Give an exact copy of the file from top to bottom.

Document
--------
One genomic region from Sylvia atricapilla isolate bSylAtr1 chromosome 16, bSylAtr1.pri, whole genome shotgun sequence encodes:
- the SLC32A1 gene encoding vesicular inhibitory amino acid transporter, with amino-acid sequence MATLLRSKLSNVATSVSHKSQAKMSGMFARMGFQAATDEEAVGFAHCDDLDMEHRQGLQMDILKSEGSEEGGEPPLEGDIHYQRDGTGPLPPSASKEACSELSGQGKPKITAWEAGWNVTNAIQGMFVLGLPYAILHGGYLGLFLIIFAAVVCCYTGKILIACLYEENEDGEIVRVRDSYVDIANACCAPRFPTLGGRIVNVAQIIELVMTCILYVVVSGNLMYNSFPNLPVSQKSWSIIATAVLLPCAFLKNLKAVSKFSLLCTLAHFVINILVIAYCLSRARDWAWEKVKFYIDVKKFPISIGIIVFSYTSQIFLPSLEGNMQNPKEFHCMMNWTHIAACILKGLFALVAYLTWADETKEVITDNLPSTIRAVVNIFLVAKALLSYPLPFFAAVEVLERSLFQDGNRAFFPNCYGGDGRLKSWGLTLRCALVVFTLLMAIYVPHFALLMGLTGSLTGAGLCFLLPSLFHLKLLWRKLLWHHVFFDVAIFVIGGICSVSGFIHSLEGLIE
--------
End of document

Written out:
One genomic region from Sylvia atricapilla isolate bSylAtr1 chromosome 16, bSylAtr1.pri, whole genome shotgun sequence encodes:
- the SLC32A1 gene encoding vesicular inhibitory amino acid transporter, with amino-acid sequence MATLLRSKLSNVATSVSHKSQAKMSGMFARMGFQAATDEEAVGFAHCDDLDMEHRQGLQMDILKSEGSEEGGEPPLEGDIHYQRDGTGPLPPSASKEACSELSGQGKPKITAWEAGWNVTNAIQGMFVLGLPYAILHGGYLGLFLIIFAAVVCCYTGKILIACLYEENEDGEIVRVRDSYVDIANACCAPRFPTLGGRIVNVAQIIELVMTCILYVVVSGNLMYNSFPNLPVSQKSWSIIATAVLLPCAFLKNLKAVSKFSLLCTLAHFVINILVIAYCLSRARDWAWEKVKFYIDVKKFPISIGIIVFSYTSQIFLPSLEGNMQNPKEFHCMMNWTHIAACILKGLFALVAYLTWADETKEVITDNLPSTIRAVVNIFLVAKALLSYPLPFFAAVEVLERSLFQDGNRAFFPNCYGGDGRLKSWGLTLRCALVVFTLLMAIYVPHFALLMGLTGSLTGAGLCFLLPSLFHLKLLWRKLLWHHVFFDVAIFVIGGICSVSGFIHSLEGLIE